Liquefied natural gas is the fuel of the future, Cheniere Energy CEO Jack Fusco said, and energy CEOs need to change the climate debate around the production of their fuels.
Speaking at a global economy event at Houston on Thursday, Fusco said that LNG is a cleaner alternative to coal, and the energy industry needs to shift the debate around environmental and health concerns related to LNG.
"Natural gas is more than just a bridge fuel, it's the fuel of the future," Fusco said. "We have to get on the right side of the discussion."
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Fusco said he's been having conversations with other energy CEOs in Houston about changing the dialogue around climate issues. He said energy companies need to "get a seat at the table" for discussions on climate policy.
"We're already behind," he said. "We're playing catch up."
Fusco spoke about the potential of LNG to provide a cleaner alternative to coal, particularly in China. Speaking about a trip to Bejing, where he said he found it difficult to breathe, he emphasized the need to focus on the health benefits that LNG could bring to foreign markets.
In his remarks, Fusco said the industry already "lost" in Vietnam, where a coal-fired power plant expansion is underway.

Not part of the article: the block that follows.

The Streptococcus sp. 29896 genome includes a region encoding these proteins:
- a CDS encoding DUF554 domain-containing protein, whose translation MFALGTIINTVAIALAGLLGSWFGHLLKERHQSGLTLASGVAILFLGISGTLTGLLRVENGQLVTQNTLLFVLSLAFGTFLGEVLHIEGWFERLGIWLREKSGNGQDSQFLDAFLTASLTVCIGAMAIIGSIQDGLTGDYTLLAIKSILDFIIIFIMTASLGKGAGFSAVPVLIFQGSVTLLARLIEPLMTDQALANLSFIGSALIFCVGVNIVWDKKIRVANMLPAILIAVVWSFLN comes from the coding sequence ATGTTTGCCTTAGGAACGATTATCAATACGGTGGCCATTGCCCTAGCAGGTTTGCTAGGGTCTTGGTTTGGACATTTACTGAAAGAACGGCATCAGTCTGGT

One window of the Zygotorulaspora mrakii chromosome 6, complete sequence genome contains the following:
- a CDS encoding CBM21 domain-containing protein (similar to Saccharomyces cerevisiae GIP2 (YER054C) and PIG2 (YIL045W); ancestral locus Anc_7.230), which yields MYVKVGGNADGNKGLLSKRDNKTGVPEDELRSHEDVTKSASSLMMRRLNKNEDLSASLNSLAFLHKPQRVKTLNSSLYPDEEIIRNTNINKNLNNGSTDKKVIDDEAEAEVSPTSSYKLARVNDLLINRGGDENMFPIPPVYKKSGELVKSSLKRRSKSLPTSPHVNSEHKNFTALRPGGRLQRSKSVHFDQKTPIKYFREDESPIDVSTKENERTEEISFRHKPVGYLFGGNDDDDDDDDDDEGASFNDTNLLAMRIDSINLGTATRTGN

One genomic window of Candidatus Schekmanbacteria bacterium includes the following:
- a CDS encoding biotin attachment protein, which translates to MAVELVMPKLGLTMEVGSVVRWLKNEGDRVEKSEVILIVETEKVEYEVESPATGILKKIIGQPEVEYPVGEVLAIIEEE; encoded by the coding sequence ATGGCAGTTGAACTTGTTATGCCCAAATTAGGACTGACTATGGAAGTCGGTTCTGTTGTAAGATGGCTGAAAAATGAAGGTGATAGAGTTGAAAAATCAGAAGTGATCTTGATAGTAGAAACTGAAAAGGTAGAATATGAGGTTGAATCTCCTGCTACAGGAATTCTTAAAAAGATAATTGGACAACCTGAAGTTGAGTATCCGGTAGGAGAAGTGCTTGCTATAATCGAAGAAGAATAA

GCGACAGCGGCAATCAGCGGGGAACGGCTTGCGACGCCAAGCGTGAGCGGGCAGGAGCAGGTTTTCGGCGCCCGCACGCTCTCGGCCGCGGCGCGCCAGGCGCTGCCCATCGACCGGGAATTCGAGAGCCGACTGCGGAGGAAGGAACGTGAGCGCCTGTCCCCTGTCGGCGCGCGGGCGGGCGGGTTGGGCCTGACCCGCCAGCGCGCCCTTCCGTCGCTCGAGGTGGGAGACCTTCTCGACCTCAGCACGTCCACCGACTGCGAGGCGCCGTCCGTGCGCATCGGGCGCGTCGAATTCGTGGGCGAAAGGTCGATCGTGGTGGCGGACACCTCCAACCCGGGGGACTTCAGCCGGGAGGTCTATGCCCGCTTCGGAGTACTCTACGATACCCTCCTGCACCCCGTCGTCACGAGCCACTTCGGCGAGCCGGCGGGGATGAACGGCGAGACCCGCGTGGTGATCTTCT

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"We provide to them a cleaner alternative," he said. "They really need us, and it's for health reasons. They can't breathe."
Pitching its fuel overseas is a key strategy for Cheniere, which is in the third stage of construction of three large-scale production units at a new Corpus Christi facility, and seeking permission from regulators to build seven midscale production units. The company plans to market the fuel produced overseas.
The units would process 9.5 million metric tons of LNG per year. Apache will supply nearly 140 million cubic feet of natural gas, allowing the facility to make 850,000 metric tons of LNG per year.
"There is a great demand for the product; we don't see that going away any time soon," Fusco said.
Cheniere closed 2018 with a $471 million profit on $8 billion of revenue. Fusco's total reported compensation was $21.3 million in 2018, and he was one of the top paid CEOs in Houston, second to Ryan Lance of ConocoPhillips, according to data by S&P Global.
Source : https://www.houstonchronicle.com/business/energy/article/Cheniere-Energy-wants-a-seat-at-climate-change-13990281.php